Tuesday 20 August 2019

Porter condemned groping in interview before being caught up in controversy

Comedian Al Porter Picture: David Conachy
Comedian Al Porter Picture: David Conachy
Fiona Dillon

Fiona Dillon

Comedian Al Porter strongly condemned groping without consent, in an interview he did before he became embroiled in allegations of inappropriate behaviour.

The 24-year-old, from Tallaght, Dublin, is currently taking time away from the spotlight amid the allegations surrounding his conduct, which include groping.

In an interview conducted by 'Hot Press' contributing editor Olaf Tyaransen, Porter was asked about the spate of sex scandals sweeping the entertainment industry.

He said: "We're at a watershed moment culturally where what is seen as decent and acceptable behaviour is going to change, but it is important that we note that this is the defining moment and, going forward, I think a lot of people are going to change their behaviour."

He also condemned women being groped against their consent. "I don't care how provocatively a woman dresses, or how late at night she arranged to have a business meeting with you. Or whether it was in your hotel room or not. If you're grabbing her and she doesn't want it, you're in the wrong."

On the general issue of groping, Porter said: "I would hate to tar a comedian with that brush, but it is my experience that if you are in a gay bar, if I had a euro for every time I was grabbed or pulled or somebody laid a kiss on me and I wasn't expecting it at all...That kinda thing happens, for right or wrong."

In the wide-ranging interview, he also said that trial by media wasn't a good thing.

"We also still have to rely on the fact that if you have been abused or assaulted you should be able to trust the gardaí to investigate it on your behalf and for justice to prevail."

Porter also said he was not trying to be apologetic for people who have behaved inappropriately in the past, "but it's important for people to know what was and wasn't reciprocal, what was and wasn't consensual".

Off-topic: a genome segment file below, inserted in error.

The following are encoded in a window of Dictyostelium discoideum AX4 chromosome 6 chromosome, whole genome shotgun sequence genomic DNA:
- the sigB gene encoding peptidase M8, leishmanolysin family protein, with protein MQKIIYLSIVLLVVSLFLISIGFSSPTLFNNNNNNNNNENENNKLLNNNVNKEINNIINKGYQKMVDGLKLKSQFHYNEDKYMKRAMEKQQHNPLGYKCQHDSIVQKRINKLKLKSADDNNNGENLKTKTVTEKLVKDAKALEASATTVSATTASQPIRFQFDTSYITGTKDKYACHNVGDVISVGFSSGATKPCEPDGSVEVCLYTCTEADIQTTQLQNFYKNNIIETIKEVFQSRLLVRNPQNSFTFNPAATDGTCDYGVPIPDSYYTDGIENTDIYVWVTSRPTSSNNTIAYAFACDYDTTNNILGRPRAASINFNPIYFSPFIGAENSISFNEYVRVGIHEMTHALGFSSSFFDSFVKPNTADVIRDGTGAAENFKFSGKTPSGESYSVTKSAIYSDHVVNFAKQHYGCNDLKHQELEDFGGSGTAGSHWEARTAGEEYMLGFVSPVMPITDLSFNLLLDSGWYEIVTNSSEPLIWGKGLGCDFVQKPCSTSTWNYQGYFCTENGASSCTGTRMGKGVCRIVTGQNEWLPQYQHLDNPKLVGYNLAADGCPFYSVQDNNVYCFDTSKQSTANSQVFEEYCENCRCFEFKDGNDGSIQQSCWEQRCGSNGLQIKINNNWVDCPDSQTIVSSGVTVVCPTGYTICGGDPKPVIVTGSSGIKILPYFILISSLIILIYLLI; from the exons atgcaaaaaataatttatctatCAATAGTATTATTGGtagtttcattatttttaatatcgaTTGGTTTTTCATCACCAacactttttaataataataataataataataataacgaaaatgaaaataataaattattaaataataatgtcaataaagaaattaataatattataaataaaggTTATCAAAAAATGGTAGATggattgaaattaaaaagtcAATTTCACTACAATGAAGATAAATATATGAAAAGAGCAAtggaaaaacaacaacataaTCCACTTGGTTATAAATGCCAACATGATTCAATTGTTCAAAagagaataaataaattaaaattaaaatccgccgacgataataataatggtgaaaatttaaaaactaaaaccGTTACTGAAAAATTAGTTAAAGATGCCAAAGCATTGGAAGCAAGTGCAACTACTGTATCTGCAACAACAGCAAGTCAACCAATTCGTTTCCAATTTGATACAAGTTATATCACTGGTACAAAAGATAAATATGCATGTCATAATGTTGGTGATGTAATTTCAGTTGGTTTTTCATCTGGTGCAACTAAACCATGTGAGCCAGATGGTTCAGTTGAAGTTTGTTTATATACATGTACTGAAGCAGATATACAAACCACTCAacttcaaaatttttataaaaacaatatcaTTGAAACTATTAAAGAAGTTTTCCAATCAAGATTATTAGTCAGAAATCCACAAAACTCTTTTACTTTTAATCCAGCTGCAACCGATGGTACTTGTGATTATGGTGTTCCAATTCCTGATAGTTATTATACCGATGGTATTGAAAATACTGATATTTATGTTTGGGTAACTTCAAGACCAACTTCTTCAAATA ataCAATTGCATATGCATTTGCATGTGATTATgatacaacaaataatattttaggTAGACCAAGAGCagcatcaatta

Meanwhile, in a separate interview he did before any allegations surfaced, Porter revealed if his career didn't work out, he could potentially teach drama.

"I always think of this: if Today FM fires me and the 'Star' stops wanting my columns, and people stop coming to the pantos and nobody wants me on TV, I'll teach drama.

"Sure I have the points in the Leaving Cert to go back and become a primary school teacher or something.

"Like, it's not the end of the world if you're not Graham Norton. Relax," he told 'The Irish Times' magazine publication 'It's Christmas'. Last Sunday, Porter announced he had informed Today FM he was resigning from the station with immediate effect.

The stand-up comedian was also due to take to the stage as the headline name in the 'Polly and the Beanstalk' panto at the Olympia from December 15.

However, he stood aside from the role earlier this week.

In the statement issued last Sunday, Porter did not comment on specific allegations, on legal advice. "While my conduct, which had been in keeping with my flamboyant and outrageous public persona, may be regarded as offensive and unacceptable by many people, I at no time intended to upset anyone."

He said that he was truly sorry "for any distress I may have caused in what I had regarded as light-hearted and good-natured circumstances".

The latest edition of 'Hot Press' is available in stores today.

Irish Independent

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